Today we will look at two ways in which the whole planetary context in which flowers and their pollinators live affects their lives. I think you will be surprised!
The paths that fan out from the Eastman Nature Center near our home in Maple Grove, Minnesota, continue to be a source of inspiration for me. I go walking there almost every day, and each time something new catches my eye and finds its way into my camera.
The last piece I wrote for Nature’s Depths, dated November 24, 2019, bore the name “Beauty and Love.” Almost exactly eight months have passed since then, eight months since my beloved of sixty years left this world, eight months since my life was permanently changed. And yet, some important things have not changed, and walking in Nature with open eyes, an inquisitive mind, and a responsive heart is one of them.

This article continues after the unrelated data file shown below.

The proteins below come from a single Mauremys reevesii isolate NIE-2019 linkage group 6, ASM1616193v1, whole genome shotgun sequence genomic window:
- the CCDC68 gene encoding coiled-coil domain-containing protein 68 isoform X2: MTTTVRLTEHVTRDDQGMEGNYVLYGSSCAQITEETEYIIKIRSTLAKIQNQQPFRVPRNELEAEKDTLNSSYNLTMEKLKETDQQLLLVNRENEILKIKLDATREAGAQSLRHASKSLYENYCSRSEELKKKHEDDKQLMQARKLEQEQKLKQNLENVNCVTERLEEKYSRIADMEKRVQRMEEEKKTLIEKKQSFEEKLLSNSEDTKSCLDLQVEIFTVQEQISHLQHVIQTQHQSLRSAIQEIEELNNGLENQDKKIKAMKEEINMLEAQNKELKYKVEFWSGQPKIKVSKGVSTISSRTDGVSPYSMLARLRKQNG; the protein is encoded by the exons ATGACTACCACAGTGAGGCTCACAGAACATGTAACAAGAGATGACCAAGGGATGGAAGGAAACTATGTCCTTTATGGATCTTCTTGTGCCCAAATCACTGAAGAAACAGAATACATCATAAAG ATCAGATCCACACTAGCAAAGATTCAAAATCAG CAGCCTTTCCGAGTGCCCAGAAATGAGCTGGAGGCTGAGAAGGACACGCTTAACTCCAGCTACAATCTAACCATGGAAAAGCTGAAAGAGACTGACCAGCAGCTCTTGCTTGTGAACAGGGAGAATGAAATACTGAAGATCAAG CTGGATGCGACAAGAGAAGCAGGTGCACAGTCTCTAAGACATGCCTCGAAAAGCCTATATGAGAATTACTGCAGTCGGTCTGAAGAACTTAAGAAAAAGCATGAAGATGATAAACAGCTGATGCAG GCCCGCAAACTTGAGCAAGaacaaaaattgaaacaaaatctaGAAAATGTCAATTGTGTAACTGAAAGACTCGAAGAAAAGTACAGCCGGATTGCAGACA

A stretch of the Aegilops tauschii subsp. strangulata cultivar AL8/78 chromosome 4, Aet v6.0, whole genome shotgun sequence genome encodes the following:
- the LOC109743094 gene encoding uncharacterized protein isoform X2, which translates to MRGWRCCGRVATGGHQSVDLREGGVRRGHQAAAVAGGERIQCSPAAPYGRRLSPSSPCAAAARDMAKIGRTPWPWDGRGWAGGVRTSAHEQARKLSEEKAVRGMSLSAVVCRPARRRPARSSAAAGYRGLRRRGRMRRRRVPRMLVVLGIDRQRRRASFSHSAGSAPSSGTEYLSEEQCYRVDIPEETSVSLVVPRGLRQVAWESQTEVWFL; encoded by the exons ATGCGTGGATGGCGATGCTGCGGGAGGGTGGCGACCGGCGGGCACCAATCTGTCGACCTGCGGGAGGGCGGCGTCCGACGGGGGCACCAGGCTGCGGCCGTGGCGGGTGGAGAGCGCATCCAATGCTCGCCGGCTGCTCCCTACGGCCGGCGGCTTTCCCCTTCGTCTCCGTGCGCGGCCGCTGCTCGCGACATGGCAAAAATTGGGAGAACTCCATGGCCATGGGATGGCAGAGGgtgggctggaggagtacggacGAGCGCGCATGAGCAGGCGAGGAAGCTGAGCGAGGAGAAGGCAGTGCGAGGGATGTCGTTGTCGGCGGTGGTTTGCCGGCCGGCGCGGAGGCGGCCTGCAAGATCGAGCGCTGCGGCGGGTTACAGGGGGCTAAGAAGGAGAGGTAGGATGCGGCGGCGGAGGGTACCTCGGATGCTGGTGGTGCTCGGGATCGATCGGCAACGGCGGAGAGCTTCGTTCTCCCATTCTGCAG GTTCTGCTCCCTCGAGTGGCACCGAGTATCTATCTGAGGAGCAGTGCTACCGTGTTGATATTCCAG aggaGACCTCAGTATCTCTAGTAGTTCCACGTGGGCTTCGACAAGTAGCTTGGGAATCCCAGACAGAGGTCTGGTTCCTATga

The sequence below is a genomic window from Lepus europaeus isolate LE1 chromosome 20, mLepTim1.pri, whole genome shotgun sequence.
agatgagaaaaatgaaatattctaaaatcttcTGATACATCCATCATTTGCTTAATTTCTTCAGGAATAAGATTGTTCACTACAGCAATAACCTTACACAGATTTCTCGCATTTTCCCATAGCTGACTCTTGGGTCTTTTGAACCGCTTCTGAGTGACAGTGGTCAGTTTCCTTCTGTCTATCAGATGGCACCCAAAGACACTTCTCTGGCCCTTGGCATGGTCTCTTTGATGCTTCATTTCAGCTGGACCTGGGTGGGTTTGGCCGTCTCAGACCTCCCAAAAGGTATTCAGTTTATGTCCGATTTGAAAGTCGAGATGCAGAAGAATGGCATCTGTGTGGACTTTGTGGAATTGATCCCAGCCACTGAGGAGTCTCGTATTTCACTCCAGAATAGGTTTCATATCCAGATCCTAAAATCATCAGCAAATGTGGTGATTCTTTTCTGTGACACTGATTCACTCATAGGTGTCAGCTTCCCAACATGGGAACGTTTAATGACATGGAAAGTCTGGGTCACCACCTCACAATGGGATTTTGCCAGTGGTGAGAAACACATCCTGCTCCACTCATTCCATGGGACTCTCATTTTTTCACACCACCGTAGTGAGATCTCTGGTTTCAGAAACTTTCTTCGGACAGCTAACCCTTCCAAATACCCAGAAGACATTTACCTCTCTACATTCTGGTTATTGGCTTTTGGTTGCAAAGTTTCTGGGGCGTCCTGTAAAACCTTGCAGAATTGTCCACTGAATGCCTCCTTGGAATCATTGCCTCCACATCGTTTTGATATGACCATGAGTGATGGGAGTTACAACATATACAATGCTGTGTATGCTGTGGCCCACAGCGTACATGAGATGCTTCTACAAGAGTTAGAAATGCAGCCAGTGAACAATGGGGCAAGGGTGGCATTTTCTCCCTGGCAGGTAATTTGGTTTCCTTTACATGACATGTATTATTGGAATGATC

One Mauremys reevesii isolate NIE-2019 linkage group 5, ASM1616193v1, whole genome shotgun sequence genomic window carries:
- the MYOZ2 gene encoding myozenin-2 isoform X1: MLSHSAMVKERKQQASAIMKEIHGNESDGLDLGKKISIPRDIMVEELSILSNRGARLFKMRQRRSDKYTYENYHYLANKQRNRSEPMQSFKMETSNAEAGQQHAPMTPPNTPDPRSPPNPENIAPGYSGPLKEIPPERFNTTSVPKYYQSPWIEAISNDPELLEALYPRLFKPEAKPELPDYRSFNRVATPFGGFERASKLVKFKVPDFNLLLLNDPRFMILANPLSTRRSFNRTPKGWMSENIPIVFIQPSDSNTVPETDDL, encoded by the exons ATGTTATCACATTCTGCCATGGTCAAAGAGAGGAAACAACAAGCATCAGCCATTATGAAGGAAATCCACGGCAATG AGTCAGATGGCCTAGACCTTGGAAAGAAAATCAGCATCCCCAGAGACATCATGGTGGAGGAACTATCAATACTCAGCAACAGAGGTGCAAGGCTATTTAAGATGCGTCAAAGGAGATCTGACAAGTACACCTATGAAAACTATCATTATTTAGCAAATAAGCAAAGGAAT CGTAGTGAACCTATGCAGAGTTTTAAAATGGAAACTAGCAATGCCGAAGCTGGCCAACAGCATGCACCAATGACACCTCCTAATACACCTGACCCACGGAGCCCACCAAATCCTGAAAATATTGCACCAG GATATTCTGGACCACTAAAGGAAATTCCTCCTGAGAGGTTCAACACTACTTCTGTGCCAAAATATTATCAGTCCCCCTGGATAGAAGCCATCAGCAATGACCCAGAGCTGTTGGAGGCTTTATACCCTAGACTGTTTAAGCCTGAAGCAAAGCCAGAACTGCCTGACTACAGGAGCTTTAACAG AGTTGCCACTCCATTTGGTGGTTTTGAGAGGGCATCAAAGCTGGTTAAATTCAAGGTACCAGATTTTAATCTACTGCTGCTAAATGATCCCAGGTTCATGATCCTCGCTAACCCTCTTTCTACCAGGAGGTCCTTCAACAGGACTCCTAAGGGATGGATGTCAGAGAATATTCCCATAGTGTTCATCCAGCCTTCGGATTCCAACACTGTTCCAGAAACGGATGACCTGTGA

The back wall of the house where we spend each summer is lined with plants that have been among my favorites since my childhood—hollyhocks (Alcaea, most often A. rosea, Family Malvaceae). The stems grow tall enough to project above the rain gutters. The buds at the top give way to open flowers below, and then to maturing fruits near the bottom. Every morning bumblebees arrive to frolic in the flowers, flitting from one to another. A garden paradise awaiting a close look!
Many birds are clad in brilliant plumage, especially in springtime. The color patterns in the plumage are highly specific and are used by the birds as social signals or for camouflage. To a biologist, the feathers themselves raise a host of questions. Read More